Medical and travel history
Your doctor will likely suspect typhoid fever based on your symptoms, medical and travel history. The diagnosis is usually confirmed by identifying Salmonella typhi in a culture of blood or other body fluids or tissues.
Body fluids or tissue culture
For culture, a small sample of blood, stool, urine, or bone marrow is placed on a special medium that encourages bacterial growth. The culture is examined under a microscope for typhoid bacteria. A bone marrow transplant is often the most sensitive test for Salmonella typhi.
Although the culture test is the most common diagnostic test, other tests may be used to confirm a typhoid fever infection, such as a test to detect antibodies to typhoid bacteria in the blood or a test that checks the typhoid DNA in the blood.
Antibiotic treatment is the only effective treatment for typhoid fever.
Commonly prescribed antibiotics
Commonly prescribed antibiotics include:
Ciprofloxacin (Cipro). In the United States, doctors prescribe this drug to adults who are not pregnant. Another similar medicine called ofloxacin may also be used. Unfortunately, many Salmonella typhi bacteria are no longer susceptible to antibiotics of this type, especially the strains caught in Southeast Asia.
Azithromycin (Zithromax). This may be used if the person is unable to take ciprofloxacin or the bacteria are resistant to ciprofloxacin.
Ceftriaxone. This injectable antibiotic is an alternative for more complex or serious infections and for people who may not be candidates for ciprofloxacin, such as children.
These medications can cause side effects, and their long-term use can lead to the development of antibiotic-resistant bacteria.
Problems with antibiotic resistance
In the past, the drug of choice was chloramphenicol. It is no longer commonly used by doctors due to side effects, a high rate of health deterioration after a period of improvement (relapse) and widespread bacterial resistance.
In fact, antibiotic-resistant bacteria are becoming more and more common, especially in the developing world. In recent years, Salmonella typhi has also proven resistant to trimethoprim - sulfamethoxazole, ampicillin and ciprofloxacin.
Other treatments include:
Drinking fluids. This helps prevent dehydration caused by prolonged fever and diarrhea. If you are severely dehydrated, you may need to receive fluids intravenously (intravenously).
surgery. If your intestine is torn, you will need surgery to repair the hole.
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Preparing for your appointment
Call your doctor if you have recently returned from traveling abroad and develop mild symptoms similar to those that occur with typhoid fever. If your symptoms are severe, go to the emergency room or call 911 or your local emergency number.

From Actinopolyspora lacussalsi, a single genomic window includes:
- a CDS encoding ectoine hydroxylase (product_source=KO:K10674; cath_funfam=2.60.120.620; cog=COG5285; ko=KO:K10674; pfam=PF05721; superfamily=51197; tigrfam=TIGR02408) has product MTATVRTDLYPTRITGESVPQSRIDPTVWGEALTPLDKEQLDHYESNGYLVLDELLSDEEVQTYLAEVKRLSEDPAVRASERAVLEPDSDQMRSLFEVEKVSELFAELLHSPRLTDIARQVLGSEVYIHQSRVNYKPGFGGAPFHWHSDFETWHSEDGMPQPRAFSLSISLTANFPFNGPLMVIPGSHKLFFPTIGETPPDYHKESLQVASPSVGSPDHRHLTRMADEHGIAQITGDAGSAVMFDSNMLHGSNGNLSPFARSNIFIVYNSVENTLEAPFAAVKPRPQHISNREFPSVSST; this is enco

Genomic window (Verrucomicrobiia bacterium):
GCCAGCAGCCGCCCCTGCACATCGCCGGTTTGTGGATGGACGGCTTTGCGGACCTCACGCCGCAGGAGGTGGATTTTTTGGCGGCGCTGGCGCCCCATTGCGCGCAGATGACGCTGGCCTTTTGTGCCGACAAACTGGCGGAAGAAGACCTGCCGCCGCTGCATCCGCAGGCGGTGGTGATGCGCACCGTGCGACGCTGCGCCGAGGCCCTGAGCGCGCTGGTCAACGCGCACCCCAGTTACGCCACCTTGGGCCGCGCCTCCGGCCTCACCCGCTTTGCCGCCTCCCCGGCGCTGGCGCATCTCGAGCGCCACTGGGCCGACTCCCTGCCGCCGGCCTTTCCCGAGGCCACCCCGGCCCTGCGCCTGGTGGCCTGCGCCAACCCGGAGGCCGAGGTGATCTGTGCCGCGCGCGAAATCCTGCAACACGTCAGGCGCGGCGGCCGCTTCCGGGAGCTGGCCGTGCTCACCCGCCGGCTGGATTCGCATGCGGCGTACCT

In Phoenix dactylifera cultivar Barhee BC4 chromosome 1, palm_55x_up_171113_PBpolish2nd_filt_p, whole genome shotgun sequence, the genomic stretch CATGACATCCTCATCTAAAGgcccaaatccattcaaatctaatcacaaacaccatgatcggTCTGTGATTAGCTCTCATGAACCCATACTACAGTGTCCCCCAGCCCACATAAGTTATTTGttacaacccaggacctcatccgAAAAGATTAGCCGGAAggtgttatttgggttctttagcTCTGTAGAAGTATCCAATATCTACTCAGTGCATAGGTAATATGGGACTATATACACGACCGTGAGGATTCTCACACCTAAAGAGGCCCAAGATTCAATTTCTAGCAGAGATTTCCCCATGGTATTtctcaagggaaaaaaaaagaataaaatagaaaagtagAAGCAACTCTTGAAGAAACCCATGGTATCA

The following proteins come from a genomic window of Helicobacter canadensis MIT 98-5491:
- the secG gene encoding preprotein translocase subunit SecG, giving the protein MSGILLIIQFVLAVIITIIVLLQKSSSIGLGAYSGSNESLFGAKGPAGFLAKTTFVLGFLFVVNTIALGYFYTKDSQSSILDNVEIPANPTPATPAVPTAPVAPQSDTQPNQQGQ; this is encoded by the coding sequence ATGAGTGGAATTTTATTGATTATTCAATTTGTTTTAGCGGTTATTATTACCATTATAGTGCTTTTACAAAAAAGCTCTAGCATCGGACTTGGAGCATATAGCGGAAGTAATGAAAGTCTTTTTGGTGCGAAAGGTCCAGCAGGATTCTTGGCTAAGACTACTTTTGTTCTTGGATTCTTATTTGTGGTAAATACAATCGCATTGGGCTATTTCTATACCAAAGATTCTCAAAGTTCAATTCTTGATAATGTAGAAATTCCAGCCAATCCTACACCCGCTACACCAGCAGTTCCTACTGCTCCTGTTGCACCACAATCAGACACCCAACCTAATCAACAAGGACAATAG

Here's some information to help you get ready and know what to expect from your doctor.
Information to be collected in advance
Pre-appointment restrictions. At the time you make your appointment, ask if there are restrictions you need to follow in the time leading up to your visit. Your doctor will not be able to confirm typhoid fever without a blood test, and may recommend that you take steps to reduce the risk of transmitting a potential infectious disease to others.
History of symptoms. Write down any symptoms you've been experiencing and for how long.
Recent exposure to potential sources of infection. Be prepared to describe international trips in detail, including the countries you have visited and your travel dates.
Medical history. List your key medical information, including other conditions you're being treated for and any medications, vitamins or supplements that you're taking. Your doctor will also need to know your vaccination history.
Questions to ask your doctor. Write down your questions in advance so that you can make the most of your time with your doctor.
For typhoid fever, questions to ask your doctor include:
What are the possible causes of my symptoms?
What kinds of tests do I need?
Are treatments available to help me recover?
I have other health problems. How can I best manage these conditions together?
How long do you expect a full recovery to take?
When can I return to work or school?
Am I at risk of long-term complications from typhoid fever?
Feel free to ask any other relevant questions you may have.
What to expect from your doctor
Your doctor is likely to ask you a number of questions. Being ready to answer them may give you time to discuss any points you want to talk in depth. Your doctor may ask:
What are your symptoms and when did they start?
Have your symptoms improved or worse?
Did your symptoms briefly improve and then return?
Have you recently traveled abroad? Where?
Did you update your vaccinations before traveling?
Are you being treated for any other medical conditions?
Are any medications currently underway?